The heart of tech is coming to the heart of the Mediterranean. Join TNW in València this March 🇪🇸

This article was published on March 20, 2018

Study reveals Reddit isn’t as big a cesspool as you thought. But it’s still a cesspool.

Study reveals Reddit isn’t as big a cesspool as you thought. But it’s still a cesspool.
Bryan Clark
Story by

Bryan Clark

Former Managing Editor, TNW

Bryan is a freelance journalist. Bryan is a freelance journalist.

A recent study by Stanford University revealed the vast majority of Reddit’s conflicts originate in just one percent of its communities. Subreddits, as they’re known on the site, are category-specific groups that steer the conversation around a central topic or theme. And most are relatively tame. These are the groups responsible for thoughtful discourse and mostly respectful debate, the behavior that keeps most users engaged and active on the site.

Others, however, are easily some of the most toxic corners of the web, online cesspools that serve as a watering hole for the modern criminals, racists, and conspiracy theorists hell-bent on peddling sensationalist ideals after legitimate tragedy.

These communities, according to the researchers, are responsible for 74 percent of cross-subreddit conflict originating on the site. The paper, a deep dive into 40 months of Reddit’s comments and posts (from January 2014 to April 2017) probed the site for “intercommunity conflict” — defined as cases “where one reddit community, called a ‘subreddit,’ collectively mobilize to participate in or attack another community.”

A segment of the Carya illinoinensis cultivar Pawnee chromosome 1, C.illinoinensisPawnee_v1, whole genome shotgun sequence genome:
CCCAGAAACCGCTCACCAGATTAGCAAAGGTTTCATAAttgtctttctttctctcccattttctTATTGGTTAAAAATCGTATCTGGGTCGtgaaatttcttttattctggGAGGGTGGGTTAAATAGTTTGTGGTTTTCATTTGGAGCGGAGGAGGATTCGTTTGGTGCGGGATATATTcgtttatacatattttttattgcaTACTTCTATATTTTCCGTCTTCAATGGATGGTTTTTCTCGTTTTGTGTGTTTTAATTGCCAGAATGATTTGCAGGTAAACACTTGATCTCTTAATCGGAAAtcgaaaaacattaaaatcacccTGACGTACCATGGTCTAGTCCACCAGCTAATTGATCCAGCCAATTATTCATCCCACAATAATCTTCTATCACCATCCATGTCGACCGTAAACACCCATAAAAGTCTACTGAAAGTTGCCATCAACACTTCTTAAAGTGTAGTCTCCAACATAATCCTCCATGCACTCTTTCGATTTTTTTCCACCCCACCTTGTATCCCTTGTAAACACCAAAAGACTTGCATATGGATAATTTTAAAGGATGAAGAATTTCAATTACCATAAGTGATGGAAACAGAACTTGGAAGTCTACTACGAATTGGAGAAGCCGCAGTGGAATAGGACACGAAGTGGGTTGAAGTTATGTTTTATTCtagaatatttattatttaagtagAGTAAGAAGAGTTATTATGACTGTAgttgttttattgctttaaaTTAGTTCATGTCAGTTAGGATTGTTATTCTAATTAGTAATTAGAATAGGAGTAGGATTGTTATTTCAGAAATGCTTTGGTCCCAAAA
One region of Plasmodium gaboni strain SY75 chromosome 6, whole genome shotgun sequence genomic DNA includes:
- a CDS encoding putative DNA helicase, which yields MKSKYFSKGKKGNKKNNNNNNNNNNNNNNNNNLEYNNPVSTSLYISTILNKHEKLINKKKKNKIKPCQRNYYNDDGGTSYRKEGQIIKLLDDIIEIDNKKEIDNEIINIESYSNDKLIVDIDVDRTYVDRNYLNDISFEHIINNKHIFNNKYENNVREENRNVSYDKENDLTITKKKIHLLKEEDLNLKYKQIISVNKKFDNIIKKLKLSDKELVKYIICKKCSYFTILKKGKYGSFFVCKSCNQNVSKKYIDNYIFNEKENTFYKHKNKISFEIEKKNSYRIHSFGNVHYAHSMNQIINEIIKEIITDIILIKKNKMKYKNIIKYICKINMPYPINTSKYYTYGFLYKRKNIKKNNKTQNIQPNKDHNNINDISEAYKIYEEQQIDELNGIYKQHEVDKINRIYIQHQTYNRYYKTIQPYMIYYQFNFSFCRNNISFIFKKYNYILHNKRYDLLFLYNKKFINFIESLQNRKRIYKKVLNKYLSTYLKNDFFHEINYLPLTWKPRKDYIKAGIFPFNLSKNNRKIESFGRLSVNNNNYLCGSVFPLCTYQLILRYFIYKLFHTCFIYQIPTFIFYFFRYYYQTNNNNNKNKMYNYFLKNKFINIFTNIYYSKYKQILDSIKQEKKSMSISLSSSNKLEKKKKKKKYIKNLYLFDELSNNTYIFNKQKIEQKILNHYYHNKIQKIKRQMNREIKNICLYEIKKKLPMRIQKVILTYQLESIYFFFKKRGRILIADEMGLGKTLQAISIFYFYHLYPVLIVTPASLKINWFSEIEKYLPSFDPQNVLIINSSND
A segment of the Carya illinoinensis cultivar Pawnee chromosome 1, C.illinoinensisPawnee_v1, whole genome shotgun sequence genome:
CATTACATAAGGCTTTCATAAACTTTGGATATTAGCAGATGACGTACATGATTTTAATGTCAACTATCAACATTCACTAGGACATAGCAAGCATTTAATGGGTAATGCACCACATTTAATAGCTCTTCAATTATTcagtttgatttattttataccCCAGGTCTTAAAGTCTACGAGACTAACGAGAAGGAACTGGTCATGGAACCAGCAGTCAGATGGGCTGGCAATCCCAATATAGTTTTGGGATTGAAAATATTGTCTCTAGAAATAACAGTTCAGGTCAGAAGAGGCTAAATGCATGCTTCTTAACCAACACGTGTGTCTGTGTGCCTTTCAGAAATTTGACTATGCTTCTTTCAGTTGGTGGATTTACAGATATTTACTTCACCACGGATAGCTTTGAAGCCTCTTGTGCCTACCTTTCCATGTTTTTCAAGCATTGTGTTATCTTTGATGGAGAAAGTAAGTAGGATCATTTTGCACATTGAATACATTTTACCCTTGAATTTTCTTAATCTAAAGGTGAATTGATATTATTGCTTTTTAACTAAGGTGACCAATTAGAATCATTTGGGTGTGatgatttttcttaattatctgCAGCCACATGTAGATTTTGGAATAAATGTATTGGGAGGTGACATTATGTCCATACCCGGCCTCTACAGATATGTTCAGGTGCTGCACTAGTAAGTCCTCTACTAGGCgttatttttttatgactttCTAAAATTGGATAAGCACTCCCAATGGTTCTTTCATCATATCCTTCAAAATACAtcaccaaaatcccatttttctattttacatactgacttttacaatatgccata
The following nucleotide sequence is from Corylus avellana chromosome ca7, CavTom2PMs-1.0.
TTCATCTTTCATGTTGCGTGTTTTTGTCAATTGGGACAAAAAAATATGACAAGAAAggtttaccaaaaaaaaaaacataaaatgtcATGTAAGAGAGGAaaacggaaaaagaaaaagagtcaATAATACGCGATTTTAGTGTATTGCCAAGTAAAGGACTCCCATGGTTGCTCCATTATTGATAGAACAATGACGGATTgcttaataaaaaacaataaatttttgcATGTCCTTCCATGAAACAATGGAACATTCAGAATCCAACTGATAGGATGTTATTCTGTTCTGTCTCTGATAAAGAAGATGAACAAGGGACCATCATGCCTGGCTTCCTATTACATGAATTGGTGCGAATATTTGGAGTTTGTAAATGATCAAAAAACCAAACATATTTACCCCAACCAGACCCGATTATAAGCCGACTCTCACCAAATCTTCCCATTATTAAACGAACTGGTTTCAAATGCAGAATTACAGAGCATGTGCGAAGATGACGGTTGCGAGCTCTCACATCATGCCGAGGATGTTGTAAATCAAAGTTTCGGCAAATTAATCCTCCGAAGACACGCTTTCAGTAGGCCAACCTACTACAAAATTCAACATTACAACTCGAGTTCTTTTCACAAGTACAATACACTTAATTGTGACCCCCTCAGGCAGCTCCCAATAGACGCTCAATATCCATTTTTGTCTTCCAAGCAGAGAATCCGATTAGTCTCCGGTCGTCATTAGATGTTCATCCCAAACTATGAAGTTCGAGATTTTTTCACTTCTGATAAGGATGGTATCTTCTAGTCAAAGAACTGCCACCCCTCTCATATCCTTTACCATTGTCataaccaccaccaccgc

The group uses one cited example where a post in r/conspiracy — one of many conspiracy theorists subreddits — attacked, or “raided,” another community. In this case, r/documentaries.

Come look at all the brainwashed idiots in r/Documentaries
Seriously, none of those people are willing to even CONSIDER that our own country orchestrated the 9/11 attacks. They are all 100% certain the “turrists” were behind it all, and all of the smart people who argue it are getting downvoted to the depths of hell. Damn shame. Wish people would do their research. Here’s the link.

Or, there’s r/The_Donald, arguably one of Reddit’s most damaging communities. Comprised mostly of self-identified members of the alt-right mixed with more traditional conservative Trump supporters, the community acts as a lure for disenfranchised right-wingers, a subreddit that turns discourse on its head by actively banning those who disagree with its core tenets all while encouraging the most extremist views.

In The_Donald’s case, the behavior isn’t as easy to write off as petty internet conflict. In one case, the group is at least partially responsible for a near tragedy involving a man firing a gun inside a popular Washington D.C. pizza parlor, Comet Ping Pong.

The controversy stemmed around baseless accusations that Hillary Clinton campaign chief John Podesta used the pizza joint as a front for an underground pedophilia ring frequented by the Clintons and their wealthy and influential friends.